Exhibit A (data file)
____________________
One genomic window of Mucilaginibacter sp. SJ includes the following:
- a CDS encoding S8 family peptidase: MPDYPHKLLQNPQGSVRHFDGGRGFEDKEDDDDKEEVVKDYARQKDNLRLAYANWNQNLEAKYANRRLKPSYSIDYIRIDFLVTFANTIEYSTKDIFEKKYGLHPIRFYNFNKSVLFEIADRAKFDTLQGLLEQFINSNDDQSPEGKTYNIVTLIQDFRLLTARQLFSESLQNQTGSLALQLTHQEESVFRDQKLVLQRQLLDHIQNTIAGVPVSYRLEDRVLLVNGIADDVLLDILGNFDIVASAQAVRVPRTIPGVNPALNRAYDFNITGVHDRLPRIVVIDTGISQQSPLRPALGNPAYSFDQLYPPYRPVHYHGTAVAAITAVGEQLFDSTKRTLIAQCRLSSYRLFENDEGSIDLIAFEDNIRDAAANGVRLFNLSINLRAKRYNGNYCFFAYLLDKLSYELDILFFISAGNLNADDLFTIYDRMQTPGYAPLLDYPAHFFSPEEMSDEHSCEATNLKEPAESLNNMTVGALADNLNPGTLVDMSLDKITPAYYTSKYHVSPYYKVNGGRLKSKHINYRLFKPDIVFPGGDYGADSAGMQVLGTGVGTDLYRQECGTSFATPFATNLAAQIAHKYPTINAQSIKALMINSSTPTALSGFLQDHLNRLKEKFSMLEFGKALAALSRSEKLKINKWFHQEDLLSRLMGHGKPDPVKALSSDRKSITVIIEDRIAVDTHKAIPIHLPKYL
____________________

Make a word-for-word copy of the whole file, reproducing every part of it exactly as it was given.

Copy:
One genomic window of Mucilaginibacter sp. SJ includes the following:
- a CDS encoding S8 family peptidase: MPDYPHKLLQNPQGSVRHFDGGRGFEDKEDDDDKEEVVKDYARQKDNLRLAYANWNQNLEAKYANRRLKPSYSIDYIRIDFLVTFANTIEYSTKDIFEKKYGLHPIRFYNFNKSVLFEIADRAKFDTLQGLLEQFINSNDDQSPEGKTYNIVTLIQDFRLLTARQLFSESLQNQTGSLALQLTHQEESVFRDQKLVLQRQLLDHIQNTIAGVPVSYRLEDRVLLVNGIADDVLLDILGNFDIVASAQAVRVPRTIPGVNPALNRAYDFNITGVHDRLPRIVVIDTGISQQSPLRPALGNPAYSFDQLYPPYRPVHYHGTAVAAITAVGEQLFDSTKRTLIAQCRLSSYRLFENDEGSIDLIAFEDNIRDAAANGVRLFNLSINLRAKRYNGNYCFFAYLLDKLSYELDILFFISAGNLNADDLFTIYDRMQTPGYAPLLDYPAHFFSPEEMSDEHSCEATNLKEPAESLNNMTVGALADNLNPGTLVDMSLDKITPAYYTSKYHVSPYYKVNGGRLKSKHINYRLFKPDIVFPGGDYGADSAGMQVLGTGVGTDLYRQECGTSFATPFATNLAAQIAHKYPTINAQSIKALMINSSTPTALSGFLQDHLNRLKEKFSMLEFGKALAALSRSEKLKINKWFHQEDLLSRLMGHGKPDPVKALSSDRKSITVIIEDRIAVDTHKAIPIHLPKYL